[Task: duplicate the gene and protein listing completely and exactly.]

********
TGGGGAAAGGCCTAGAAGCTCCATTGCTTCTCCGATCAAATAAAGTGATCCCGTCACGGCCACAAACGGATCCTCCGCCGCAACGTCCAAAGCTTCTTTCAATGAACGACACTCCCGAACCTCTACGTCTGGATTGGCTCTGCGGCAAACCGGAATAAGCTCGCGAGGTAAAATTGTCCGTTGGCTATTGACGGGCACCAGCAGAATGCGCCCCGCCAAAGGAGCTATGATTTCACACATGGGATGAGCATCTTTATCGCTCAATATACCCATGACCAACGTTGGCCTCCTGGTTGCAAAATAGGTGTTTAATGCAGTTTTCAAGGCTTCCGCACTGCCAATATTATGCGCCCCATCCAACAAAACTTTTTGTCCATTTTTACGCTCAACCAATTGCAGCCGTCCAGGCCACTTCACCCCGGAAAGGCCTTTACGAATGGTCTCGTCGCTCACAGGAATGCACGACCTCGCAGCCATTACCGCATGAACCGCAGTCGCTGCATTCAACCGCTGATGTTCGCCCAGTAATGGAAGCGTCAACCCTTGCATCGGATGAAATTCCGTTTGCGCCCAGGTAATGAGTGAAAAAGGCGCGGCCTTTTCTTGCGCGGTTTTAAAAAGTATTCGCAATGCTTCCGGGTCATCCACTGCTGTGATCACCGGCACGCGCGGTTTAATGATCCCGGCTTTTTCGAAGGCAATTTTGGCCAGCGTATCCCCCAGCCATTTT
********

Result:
TGGGGAAAGGCCTAGAAGCTCCATTGCTTCTCCGATCAAATAAAGTGATCCCGTCACGGCCACAAACGGATCCTCCGCCGCAACGTCCAAAGCTTCTTTCAATGAACGACACTCCCGAACCTCTACGTCTGGATTGGCTCTGCGGCAAACCGGAATAAGCTCGCGAGGTAAAATTGTCCGTTGGCTATTGACGGGCACCAGCAGAATGCGCCCCGCCAAAGGAGCTATGATTTCACACATGGGATGAGCATCTTTATCGCTCAATATACCCATGACCAACGTTGGCCTCCTGGTTGCAAAATAGGTGTTTAATGCAGTTTTCAAGGCTTCCGCACTGCCAATATTATGCGCCCCATCCAACAAAACTTTTTGTCCATTTTTACGCTCAACCAATTGCAGCCGTCCAGGCCACTTCACCCCGGAAAGGCCTTTACGAATGGTCTCGTCGCTCACAGGAATGCACGACCTCGCAGCCATTACCGCATGAACCGCAGTCGCTGCATTCAACCGCTGATGTTCGCCCAGTAATGGAAGCGTCAACCCTTGCATCGGATGAAATTCCGTTTGCGCCCAGGTAATGAGTGAAAAAGGCGCGGCCTTTTCTTGCGCGGTTTTAAAAAGTATTCGCAATGCTTCCGGGTCATCCACTGCTGTGATCACCGGCACGCGCGGTTTAATGATCCCGGCTTTTTCGAAGGCAATTTTGGCCAGCGTATCCCCCAGCCATTTT